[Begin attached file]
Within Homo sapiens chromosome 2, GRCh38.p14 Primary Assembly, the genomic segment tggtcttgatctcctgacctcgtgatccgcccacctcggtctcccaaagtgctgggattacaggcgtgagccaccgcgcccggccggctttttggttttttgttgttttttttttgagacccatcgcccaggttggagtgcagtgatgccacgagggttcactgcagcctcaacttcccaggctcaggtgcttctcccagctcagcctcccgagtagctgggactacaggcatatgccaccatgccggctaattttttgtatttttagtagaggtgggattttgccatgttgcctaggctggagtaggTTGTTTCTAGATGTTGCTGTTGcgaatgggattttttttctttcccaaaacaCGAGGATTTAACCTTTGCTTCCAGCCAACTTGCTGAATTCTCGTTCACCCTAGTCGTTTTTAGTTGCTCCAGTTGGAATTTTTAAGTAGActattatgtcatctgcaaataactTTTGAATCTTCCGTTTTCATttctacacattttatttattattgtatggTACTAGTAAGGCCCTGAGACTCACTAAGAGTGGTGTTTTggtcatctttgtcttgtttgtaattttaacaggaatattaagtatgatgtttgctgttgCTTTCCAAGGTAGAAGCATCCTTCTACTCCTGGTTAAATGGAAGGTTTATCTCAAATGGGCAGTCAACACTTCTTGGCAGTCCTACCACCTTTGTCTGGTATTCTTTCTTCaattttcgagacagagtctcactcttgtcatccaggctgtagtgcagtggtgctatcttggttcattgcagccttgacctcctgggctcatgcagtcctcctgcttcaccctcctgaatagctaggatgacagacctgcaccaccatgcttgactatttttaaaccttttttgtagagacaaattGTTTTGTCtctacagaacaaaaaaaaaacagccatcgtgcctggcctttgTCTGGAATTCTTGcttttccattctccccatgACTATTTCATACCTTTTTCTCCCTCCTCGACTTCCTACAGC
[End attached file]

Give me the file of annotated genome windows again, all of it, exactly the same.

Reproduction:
Within Homo sapiens chromosome 2, GRCh38.p14 Primary Assembly, the genomic segment tggtcttgatctcctgacctcgtgatccgcccacctcggtctcccaaagtgctgggattacaggcgtgagccaccgcgcccggccggctttttggttttttgttgttttttttttgagacccatcgcccaggttggagtgcagtgatgccacgagggttcactgcagcctcaacttcccaggctcaggtgcttctcccagctcagcctcccgagtagctgggactacaggcatatgccaccatgccggctaattttttgtatttttagtagaggtgggattttgccatgttgcctaggctggagtaggTTGTTTCTAGATGTTGCTGTTGcgaatgggattttttttctttcccaaaacaCGAGGATTTAACCTTTGCTTCCAGCCAACTTGCTGAATTCTCGTTCACCCTAGTCGTTTTTAGTTGCTCCAGTTGGAATTTTTAAGTAGActattatgtcatctgcaaataactTTTGAATCTTCCGTTTTCATttctacacattttatttattattgtatggTACTAGTAAGGCCCTGAGACTCACTAAGAGTGGTGTTTTggtcatctttgtcttgtttgtaattttaacaggaatattaagtatgatgtttgctgttgCTTTCCAAGGTAGAAGCATCCTTCTACTCCTGGTTAAATGGAAGGTTTATCTCAAATGGGCAGTCAACACTTCTTGGCAGTCCTACCACCTTTGTCTGGTATTCTTTCTTCaattttcgagacagagtctcactcttgtcatccaggctgtagtgcagtggtgctatcttggttcattgcagccttgacctcctgggctcatgcagtcctcctgcttcaccctcctgaatagctaggatgacagacctgcaccaccatgcttgactatttttaaaccttttttgtagagacaaattGTTTTGTCtctacagaacaaaaaaaaaacagccatcgtgcctggcctttgTCTGGAATTCTTGcttttccattctccccatgACTATTTCATACCTTTTTCTCCCTCCTCGACTTCCTACAGC